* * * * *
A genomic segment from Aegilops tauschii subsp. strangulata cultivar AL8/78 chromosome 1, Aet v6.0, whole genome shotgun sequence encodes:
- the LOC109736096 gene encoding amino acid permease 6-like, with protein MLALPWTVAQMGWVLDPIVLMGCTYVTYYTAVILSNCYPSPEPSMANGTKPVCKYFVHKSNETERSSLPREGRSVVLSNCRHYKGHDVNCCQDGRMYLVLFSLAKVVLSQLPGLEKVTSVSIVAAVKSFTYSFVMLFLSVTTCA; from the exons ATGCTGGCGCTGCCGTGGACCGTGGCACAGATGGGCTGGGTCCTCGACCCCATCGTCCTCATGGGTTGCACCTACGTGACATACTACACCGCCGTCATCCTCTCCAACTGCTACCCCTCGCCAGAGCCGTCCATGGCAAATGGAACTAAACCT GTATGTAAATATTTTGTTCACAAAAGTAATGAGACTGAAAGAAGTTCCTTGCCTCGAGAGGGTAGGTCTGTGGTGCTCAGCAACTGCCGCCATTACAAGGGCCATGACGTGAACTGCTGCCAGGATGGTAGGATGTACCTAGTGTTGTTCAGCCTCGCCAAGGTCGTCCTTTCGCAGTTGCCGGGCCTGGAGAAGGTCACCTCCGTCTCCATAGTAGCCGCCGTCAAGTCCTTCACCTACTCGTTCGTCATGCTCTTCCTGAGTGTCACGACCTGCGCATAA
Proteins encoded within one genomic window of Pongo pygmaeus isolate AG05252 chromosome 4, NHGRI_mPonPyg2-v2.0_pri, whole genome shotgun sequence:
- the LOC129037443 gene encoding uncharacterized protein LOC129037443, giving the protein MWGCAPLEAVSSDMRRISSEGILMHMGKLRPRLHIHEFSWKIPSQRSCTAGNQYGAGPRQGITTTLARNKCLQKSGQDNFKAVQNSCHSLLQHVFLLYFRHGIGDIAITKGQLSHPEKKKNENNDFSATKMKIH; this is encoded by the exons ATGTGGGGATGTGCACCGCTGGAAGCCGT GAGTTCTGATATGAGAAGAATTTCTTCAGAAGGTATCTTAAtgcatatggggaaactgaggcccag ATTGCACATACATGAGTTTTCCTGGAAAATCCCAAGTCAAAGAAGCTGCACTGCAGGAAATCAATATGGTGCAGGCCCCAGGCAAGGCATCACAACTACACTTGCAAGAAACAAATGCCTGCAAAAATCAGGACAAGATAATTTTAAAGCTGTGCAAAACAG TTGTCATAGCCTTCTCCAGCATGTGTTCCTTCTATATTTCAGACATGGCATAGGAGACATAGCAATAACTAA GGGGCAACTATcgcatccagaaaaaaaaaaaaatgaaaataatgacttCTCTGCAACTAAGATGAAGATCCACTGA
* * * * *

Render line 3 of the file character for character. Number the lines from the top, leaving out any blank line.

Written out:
Proteins encoded within one genomic window of Pongo pygmaeus isolate AG05252 chromosome 4, NHGRI_mPonPyg2-v2.0_pri, whole genome shotgun sequence: